The Girl Before features two women who move into the same house, years apart form one another. Emma, who lives there first, ends up dying under mysterious circumstances. The case can’t conclusively decide whether her death was an accident, a suicide, or murder. Jane moves in a little more than a year later, after the apartment had been vacant for a year. As she gets settled in, she learns about Emma, and starts doing a little digging into her death. She quickly comes to find that Emma looks a lot like her, and that they both had relationships with the same man – the architect of the house.
One Folgate Street is an architectural masterpiece. It’s entirely integrated with technology, and is a beautiful home. That said, in order to live there, there are 200 rules that the tenant has to abide by. Yes, you read that right. 200! Including no books, pictures, or personal items. In addition to agreeing to the rules, in order to live in the apartment, tenants have to fill out a long survey, send in pictures, and complete an in person interview before getting approved. Why anyone would agree to all of that is beyond me. Give up my books?! No, thank you.
The Girl Before is positioned as a thriller, though personally, I found it really slow moving. I didn’t dislike the build up, but the story didn’t feel like a thriller at all (and barely even felt like a mystery) until more than 70% into the book. Details and revelations come very very slowly, and leave the reader little room to guess what happened and what the end of the book would entail.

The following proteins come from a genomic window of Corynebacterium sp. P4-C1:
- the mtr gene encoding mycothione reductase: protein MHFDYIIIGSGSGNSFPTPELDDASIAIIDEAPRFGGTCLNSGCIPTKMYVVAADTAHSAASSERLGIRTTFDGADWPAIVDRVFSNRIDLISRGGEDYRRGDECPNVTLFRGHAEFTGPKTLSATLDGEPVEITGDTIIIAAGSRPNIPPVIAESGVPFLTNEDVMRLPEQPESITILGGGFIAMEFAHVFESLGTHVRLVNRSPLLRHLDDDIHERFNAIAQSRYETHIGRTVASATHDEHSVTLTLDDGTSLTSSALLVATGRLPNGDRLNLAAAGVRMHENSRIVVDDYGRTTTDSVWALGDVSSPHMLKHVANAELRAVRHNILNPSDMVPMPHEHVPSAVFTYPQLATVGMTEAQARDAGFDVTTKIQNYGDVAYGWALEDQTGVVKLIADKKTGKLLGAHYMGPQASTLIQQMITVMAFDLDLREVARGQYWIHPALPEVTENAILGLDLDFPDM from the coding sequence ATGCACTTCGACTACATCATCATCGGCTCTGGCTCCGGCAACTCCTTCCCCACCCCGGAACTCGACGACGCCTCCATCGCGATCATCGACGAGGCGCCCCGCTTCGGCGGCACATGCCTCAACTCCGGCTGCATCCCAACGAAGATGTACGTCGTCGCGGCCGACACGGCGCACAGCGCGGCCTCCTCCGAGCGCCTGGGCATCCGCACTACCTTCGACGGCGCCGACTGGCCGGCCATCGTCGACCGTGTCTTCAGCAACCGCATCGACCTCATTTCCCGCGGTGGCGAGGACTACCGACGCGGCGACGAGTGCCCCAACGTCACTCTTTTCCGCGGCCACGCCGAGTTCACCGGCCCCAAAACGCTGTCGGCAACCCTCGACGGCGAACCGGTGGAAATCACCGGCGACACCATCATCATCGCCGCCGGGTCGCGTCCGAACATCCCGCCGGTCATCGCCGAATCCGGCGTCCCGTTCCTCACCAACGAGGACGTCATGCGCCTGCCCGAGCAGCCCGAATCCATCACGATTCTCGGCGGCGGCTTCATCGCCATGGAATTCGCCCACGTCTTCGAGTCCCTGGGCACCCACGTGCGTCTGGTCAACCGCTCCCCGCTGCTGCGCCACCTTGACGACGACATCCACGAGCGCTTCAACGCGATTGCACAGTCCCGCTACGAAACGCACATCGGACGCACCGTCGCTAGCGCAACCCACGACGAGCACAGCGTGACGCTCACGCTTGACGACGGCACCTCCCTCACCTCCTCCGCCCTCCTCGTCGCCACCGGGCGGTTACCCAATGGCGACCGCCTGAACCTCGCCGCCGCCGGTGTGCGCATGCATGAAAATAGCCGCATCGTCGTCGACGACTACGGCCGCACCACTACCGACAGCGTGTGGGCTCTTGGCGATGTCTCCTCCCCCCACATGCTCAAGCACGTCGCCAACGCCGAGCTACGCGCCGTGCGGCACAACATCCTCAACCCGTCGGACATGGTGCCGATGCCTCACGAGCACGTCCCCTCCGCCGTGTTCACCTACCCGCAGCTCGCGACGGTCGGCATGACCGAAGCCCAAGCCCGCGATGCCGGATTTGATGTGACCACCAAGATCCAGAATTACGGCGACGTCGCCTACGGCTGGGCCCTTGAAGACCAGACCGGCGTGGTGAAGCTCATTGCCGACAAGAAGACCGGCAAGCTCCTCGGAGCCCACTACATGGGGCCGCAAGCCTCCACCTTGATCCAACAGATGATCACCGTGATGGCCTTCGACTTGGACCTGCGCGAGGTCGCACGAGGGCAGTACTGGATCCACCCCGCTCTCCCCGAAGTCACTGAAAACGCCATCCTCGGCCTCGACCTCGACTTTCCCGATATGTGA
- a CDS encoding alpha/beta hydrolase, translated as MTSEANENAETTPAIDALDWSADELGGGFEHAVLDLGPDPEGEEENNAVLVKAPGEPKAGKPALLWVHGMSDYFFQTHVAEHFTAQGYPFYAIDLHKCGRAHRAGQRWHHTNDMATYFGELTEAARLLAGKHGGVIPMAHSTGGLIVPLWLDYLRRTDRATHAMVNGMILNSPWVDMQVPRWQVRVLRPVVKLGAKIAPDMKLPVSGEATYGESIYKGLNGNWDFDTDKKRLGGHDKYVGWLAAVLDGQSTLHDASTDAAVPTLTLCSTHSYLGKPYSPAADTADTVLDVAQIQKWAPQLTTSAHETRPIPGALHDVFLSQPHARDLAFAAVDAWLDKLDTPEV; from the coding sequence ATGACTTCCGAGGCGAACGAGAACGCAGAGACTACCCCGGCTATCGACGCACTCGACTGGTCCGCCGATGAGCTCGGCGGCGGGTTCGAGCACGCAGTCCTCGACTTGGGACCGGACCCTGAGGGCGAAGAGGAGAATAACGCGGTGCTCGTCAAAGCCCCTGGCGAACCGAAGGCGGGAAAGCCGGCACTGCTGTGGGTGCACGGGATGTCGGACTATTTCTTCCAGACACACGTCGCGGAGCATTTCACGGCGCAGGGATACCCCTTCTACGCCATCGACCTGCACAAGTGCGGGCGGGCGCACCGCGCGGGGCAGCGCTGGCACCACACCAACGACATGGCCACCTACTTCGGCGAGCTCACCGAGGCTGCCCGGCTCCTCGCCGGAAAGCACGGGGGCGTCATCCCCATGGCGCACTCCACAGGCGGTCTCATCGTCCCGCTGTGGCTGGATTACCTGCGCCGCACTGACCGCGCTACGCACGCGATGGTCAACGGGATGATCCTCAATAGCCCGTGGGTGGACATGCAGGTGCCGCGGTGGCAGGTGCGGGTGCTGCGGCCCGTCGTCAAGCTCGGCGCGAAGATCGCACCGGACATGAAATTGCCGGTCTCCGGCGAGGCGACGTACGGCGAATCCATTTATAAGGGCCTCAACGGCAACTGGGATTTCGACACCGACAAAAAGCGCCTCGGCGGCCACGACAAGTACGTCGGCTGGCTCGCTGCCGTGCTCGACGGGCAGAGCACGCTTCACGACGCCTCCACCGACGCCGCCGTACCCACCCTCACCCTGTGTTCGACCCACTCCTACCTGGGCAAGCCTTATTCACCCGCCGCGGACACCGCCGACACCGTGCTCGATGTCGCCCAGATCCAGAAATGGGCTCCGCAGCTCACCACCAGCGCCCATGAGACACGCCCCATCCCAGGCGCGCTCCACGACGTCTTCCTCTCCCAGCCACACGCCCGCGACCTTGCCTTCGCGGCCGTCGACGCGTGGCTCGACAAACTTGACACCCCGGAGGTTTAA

What I did enjoy reading about were the details of the house. While I could never in a million years live in a house with that many rules, the technology the house employed was amazing. Windows that automatically darkened depending on the time of day? Shower heads that were responsive by person and knew the exact water temperature you liked? Yes, please!
I also enjoyed that the story alternated between Emma and Jane, so we were able to understand both women and what happened to them as it was happening. That said, their voices sounded identical. It was really difficult to tell them apart, and I found myself flipping back and forth to chapter titles so I could remember whose part I was reading a few times.
All in all, I did like the book. I loved the twists and turns that happened in the last 30% of the book. I felt like that’s when it really turned into a thriller! The resolution was great, and I really loved the ending and final revelations! If you’re looking for a book that’s instant action from page one, this isn’t the book for you. If you’re comfortable with something slow building but interesting and willing to wait a while for the action, definitely pick this one up!
The Girl Before will be released on January 24, 2017. Thank you to NetGalley, J.P. Delaney, and Random House Bellantine for this eARC in exchange for an honest review.